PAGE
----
The Parents

When the Gort started Grade 3 a few weeks ago we officially (inadvertently) hopped on the after-school homework train. It’s mostly been a few spelling words but Monday night brought a social studies assignment.

Apparently the third graders have been learning about ‘quality of life’ and they were charged with collecting images that represent ‘quality of life’, to bring to school, to fashion into a collage. Easy enough, I thought, as I pulled out a few old Vogues; offering them up to the Gort’s less-than-precise scissoring.

The homework sheet instructed parents to have an informal discussion with their child beforehand, so I did. ‘What sorts of things do you need for quality of life?’ I asked. Blank stare from my eight year old. So I rephrased. ‘What sorts of things do you need to feel happy and safe,’ I tried again.

He rattled off some specific, slightly amusing must-haves: Insulated housing. A locked house. A bed. Books. Toys. Friends. Clean water. Doctor. Medicine. Hospital. Food. Clothes. Parents.

I’ll admit I was somewhat surprised, and touched, by the nod to parents; that he would think – completely unprompted – to put us on his quality-of-life list. [Good thing they do the assignment in elementary school and not high school.] And, with the discussion portion of the assignment out of the way, we began flipping through magazines looking for corresponding  images.

I found a bunch of beds in the Restoration Hardware catalog. ‘Which one would you like,’ and he picked one and I resisted the urge to say ‘that one?! And we found beautiful food in an issue of Martha Stewart Living. We found clothes and ‘friends’ in a  J.Crew catalog. A Delta faucet with running water to represent ‘clean water’. A row of newborn babies in a hospital nursery to represent ‘hospital’. Bottles of vitamins to represent ‘medicine’. ‘Now we just need to find parents,’ I remembered and [quickly] flipped through three issues of Vogue in my quest for parents.

Unfortunately, after looking through two magazines, my only contenders were Ryan Lochte (wearing a speedo) and Karlie Kloss (wearing an evening dress) or an old image of Elizabeth Taylor and Rock Hudson. I didn’t want the grade 3 teacher to roll her eyes and mutter ‘wishful thinking’ upon looking at my son’s collage, so I kept searching for a slightly more true-to-life version. Finally I settled for a woman with brown hair and a man with stubble.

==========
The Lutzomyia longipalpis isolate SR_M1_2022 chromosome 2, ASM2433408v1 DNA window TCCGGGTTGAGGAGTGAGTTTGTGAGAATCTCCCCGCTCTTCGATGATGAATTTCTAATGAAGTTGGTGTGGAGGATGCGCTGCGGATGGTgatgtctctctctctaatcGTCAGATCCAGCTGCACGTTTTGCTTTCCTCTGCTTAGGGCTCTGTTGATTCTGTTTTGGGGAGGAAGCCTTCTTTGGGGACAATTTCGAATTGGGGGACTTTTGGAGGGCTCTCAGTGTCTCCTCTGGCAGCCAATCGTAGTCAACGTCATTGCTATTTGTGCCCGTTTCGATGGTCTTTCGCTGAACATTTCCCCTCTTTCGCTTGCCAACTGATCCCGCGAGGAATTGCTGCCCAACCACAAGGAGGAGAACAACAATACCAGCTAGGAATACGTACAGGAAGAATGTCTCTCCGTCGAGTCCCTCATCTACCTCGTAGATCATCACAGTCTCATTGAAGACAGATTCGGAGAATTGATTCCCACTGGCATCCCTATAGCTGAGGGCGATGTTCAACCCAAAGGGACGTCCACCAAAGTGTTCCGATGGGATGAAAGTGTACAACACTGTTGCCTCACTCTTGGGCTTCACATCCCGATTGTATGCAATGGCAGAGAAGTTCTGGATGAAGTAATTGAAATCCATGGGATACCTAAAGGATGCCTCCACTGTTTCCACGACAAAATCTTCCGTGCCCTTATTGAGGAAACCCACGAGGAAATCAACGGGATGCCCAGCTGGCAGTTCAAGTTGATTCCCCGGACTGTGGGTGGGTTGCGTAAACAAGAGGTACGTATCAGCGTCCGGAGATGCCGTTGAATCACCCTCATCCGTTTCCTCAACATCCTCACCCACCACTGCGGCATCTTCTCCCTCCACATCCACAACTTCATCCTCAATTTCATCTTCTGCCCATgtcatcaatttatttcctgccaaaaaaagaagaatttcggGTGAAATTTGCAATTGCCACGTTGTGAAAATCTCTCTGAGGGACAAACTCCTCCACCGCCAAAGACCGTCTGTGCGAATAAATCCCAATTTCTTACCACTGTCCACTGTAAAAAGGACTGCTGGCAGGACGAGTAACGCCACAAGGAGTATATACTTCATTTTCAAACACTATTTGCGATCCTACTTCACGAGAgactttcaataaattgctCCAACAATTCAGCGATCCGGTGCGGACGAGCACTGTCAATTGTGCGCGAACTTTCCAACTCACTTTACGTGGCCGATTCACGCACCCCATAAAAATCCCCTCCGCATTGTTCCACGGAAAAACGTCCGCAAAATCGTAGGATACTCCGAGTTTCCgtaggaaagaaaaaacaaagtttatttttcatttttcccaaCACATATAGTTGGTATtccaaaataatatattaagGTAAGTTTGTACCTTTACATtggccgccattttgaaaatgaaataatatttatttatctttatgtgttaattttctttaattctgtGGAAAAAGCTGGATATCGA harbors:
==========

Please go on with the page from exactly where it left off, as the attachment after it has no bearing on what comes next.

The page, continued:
‘Here you go,’ I pointed to the chosen image. And, instead of saying, ‘great, let me cut that out,’ he said ‘but they don’t look like you.’ And I explained that it didn’t really matter – that the ‘friends’ he had cut out didn’t look like anyone he knew either. And ditto for the bed and the house. And…..

He remained unconvinced.

And I got a little irritated because this ten-minute assignment had turned into a thirty-minute assignment and I just wanted to stop flipping through back issues of Vogue already. But the more I insisted, the more he dug his heels in and it turned into all kinds of ridiculous until, finally, undoubtedly with the aid of nonsensical threats, he cut out the parents and stuck them in the little ziploc bag with his other images.

Victory!

I thought.

Two days later, I picked him up from school. ‘I made my collage today!’ he announced triumphantly. ‘Oh yeah, how did it go?’

‘Well, I had room for all my pictures…..except for the parents. I just ran out of room.’

[Never before, in the history of collages, had seven tiny images managed to fill such a large space. Reminds me of the loaves and fishes story from the Bible.]

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